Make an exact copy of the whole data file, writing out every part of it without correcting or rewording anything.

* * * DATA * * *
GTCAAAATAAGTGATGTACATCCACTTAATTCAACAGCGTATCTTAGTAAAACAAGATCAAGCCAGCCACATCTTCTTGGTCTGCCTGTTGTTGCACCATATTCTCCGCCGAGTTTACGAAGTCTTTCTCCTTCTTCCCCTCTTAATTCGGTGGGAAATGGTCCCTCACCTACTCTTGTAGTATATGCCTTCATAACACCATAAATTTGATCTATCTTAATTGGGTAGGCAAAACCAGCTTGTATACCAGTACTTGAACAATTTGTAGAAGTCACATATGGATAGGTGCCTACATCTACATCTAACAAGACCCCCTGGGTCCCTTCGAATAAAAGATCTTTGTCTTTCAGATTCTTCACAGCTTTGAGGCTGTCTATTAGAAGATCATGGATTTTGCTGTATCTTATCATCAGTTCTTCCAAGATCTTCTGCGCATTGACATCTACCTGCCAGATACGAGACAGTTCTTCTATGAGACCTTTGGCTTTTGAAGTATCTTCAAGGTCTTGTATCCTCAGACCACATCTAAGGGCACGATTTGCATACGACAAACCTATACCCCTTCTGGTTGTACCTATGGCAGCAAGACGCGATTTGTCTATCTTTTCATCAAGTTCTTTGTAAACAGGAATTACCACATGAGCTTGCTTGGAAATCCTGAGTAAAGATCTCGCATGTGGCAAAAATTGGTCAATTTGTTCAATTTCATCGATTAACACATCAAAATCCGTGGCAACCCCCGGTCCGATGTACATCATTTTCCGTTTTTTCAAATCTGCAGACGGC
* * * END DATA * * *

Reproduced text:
GTCAAAATAAGTGATGTACATCCACTTAATTCAACAGCGTATCTTAGTAAAACAAGATCAAGCCAGCCACATCTTCTTGGTCTGCCTGTTGTTGCACCATATTCTCCGCCGAGTTTACGAAGTCTTTCTCCTTCTTCCCCTCTTAATTCGGTGGGAAATGGTCCCTCACCTACTCTTGTAGTATATGCCTTCATAACACCATAAATTTGATCTATCTTAATTGGGTAGGCAAAACCAGCTTGTATACCAGTACTTGAACAATTTGTAGAAGTCACATATGGATAGGTGCCTACATCTACATCTAACAAGACCCCCTGGGTCCCTTCGAATAAAAGATCTTTGTCTTTCAGATTCTTCACAGCTTTGAGGCTGTCTATTAGAAGATCATGGATTTTGCTGTATCTTATCATCAGTTCTTCCAAGATCTTCTGCGCATTGACATCTACCTGCCAGATACGAGACAGTTCTTCTATGAGACCTTTGGCTTTTGAAGTATCTTCAAGGTCTTGTATCCTCAGACCACATCTAAGGGCACGATTTGCATACGACAAACCTATACCCCTTCTGGTTGTACCTATGGCAGCAAGACGCGATTTGTCTATCTTTTCATCAAGTTCTTTGTAAACAGGAATTACCACATGAGCTTGCTTGGAAATCCTGAGTAAAGATCTCGCATGTGGCAAAAATTGGTCAATTTGTTCAATTTCATCGATTAACACATCAAAATCCGTGGCAACCCCCGGTCCGATGTACATCATTTTCCGTTTTTTCAAATCTGCAGACGGC